The Nationals last year were last in the league with a 57% save conversion rate. Their relief pitchers overall were the worst in the league by a third of a run with 5.40 runs per game. In save situations, the average opposing player hit .285 / .374 / .468, about equal to David Wright or Matt Kemp. To me, things bottomed out when Kip Wells of all people was given the closer job, converting just two of seven save chances.
When you have a bullpen as totally incompetent as the Nationals', no one player can be the answer. Matt Capps, we hope, will provide the Nationals with maybe 50 quality, high-leverage innings (even elite closers get used in some low-leverage situations, especially on bad teams). But they'll need far more help than that. As bad as the team was in the 9th in 2009 (opposing hitters .278 / .348 / .460), they were even worse in the 8th (.292 / .386 / .469).
And the Nationals really have few if any solid in-house solutions. Mike MacDougal is probably gone, and that's likely for the best anyway, as his 14.0% walk rate is at least three points higher than he can succeed with consistently. Drew Storen might be able to help at some point, but he certainly shouldn't be rushed. Tyler Clippard was impressive--especially his 27.2% strikeout rate. But he also walked too many 13.0%, especially for an extreme flyball pitcher and gets killed by righties. And his .201 BABIP makes him look more like the next Steven Shell than the next Chad Cordero. Jason Bergmann is a fine guy to have around if you can spot him against righties, but if he's in your top two or three bullpen arms, that's not good enough. Brian Bruney and Doug Slaten are hardly shoo-in solutions.
Matt Capps immediately becomes the best arm in the bullpen. But that's not saying much. How good is he? In 2007-8, Capps had 39 saves with a 2.58 ERA and 4.9 strikeout-to-walk ratio for the Pirates. But in 2009, he cratered to a 5.80 ERA. His walk rate doubled, and his tRA rose by more than a run.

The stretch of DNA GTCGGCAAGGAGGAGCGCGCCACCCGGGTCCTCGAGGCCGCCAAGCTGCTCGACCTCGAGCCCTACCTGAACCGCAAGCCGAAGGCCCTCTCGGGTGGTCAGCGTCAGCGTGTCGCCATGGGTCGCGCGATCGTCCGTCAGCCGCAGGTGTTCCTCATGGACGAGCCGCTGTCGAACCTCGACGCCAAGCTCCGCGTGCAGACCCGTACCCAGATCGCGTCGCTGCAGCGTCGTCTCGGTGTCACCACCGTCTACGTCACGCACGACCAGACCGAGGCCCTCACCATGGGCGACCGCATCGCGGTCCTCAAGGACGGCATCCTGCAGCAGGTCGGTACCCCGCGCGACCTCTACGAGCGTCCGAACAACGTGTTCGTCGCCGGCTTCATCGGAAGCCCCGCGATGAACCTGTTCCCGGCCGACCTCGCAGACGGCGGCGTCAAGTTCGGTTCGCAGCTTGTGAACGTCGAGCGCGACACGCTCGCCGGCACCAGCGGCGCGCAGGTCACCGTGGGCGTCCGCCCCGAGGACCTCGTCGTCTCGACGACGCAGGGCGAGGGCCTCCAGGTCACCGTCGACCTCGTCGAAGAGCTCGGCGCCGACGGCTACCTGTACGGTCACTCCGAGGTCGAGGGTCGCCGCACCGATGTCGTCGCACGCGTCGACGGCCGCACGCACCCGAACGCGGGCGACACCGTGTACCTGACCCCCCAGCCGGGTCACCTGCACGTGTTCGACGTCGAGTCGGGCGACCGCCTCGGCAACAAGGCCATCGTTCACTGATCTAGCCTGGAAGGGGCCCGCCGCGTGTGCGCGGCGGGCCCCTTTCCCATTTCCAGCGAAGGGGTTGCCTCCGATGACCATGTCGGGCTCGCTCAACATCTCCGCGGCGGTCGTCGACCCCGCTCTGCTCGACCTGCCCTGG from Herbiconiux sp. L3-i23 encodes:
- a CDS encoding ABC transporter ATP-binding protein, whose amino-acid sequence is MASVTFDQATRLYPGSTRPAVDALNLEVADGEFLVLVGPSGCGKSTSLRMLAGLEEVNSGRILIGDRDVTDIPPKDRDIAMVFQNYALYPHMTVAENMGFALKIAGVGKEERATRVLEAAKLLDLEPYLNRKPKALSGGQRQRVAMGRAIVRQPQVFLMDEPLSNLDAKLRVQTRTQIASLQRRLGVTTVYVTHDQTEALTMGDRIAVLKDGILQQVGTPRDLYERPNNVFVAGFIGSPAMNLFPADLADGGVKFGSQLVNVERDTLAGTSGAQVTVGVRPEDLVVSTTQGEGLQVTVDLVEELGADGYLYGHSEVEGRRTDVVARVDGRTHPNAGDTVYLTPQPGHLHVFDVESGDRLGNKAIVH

He also had some bad luck, as his BABIP rose by almost 100 points from .272 to .370. His homerun-to-flyball rate rose from 6.8% to 13.5%. BABIP and HR/FB are both subject to a lot of random fluctuation, and his 2009 rates were unusually high. But the problem is that his 2007-2008 BABIPs and HR/FB rates were unusually low as well. So Capps's true skill level over the last three years certainly isn't as bad as his outcomes in 2009, but it probably isn't as good as 2007-2008 either.
He's a fastball-slider-change pitcher, and one concern is that according to Pitch F/X, his change-up velocity rose from an average of 84 mph to 87 mph, leaving only about 5-6 mph between his fastball and change, not quite enough to fool people.
He's also been hit pretty hard by lefties, which is a problem for any closer, but especially against lefty-heavy lineups like Philadelphia.
Bottom line, this is a fine move for the Nationals. They still have problems in the bullpen, but Capps is a step. I expect an ERA in the low-4s, good enough not to lose the closer job and certainly an upgrade, but nothing great. The upside is there for him to again be an above-average closer.
I especially like that this is a one-year deal. He can be traded or turned into a draft pick if he remains a type-A. (The Nationals don't have to give up a pick for Capps because the Pirates didn't tender him a contract). And if he repeats 2009, it's only money. We don't know how much money, but assuming it's somewhere in the neighborhood of $5 million, it's shot worth taking.
- It's being reported that it's one year and $3.5 million. That works. Clearly, this is a situation where the Nationals bought low on a guy who was desperate for a chance to show he can close. If Capps bounces back to his 2007-2008 form, it'll be brilliant. But all he needs to do is provide 70 innings of mid-4 ERA ball to justify it at this price.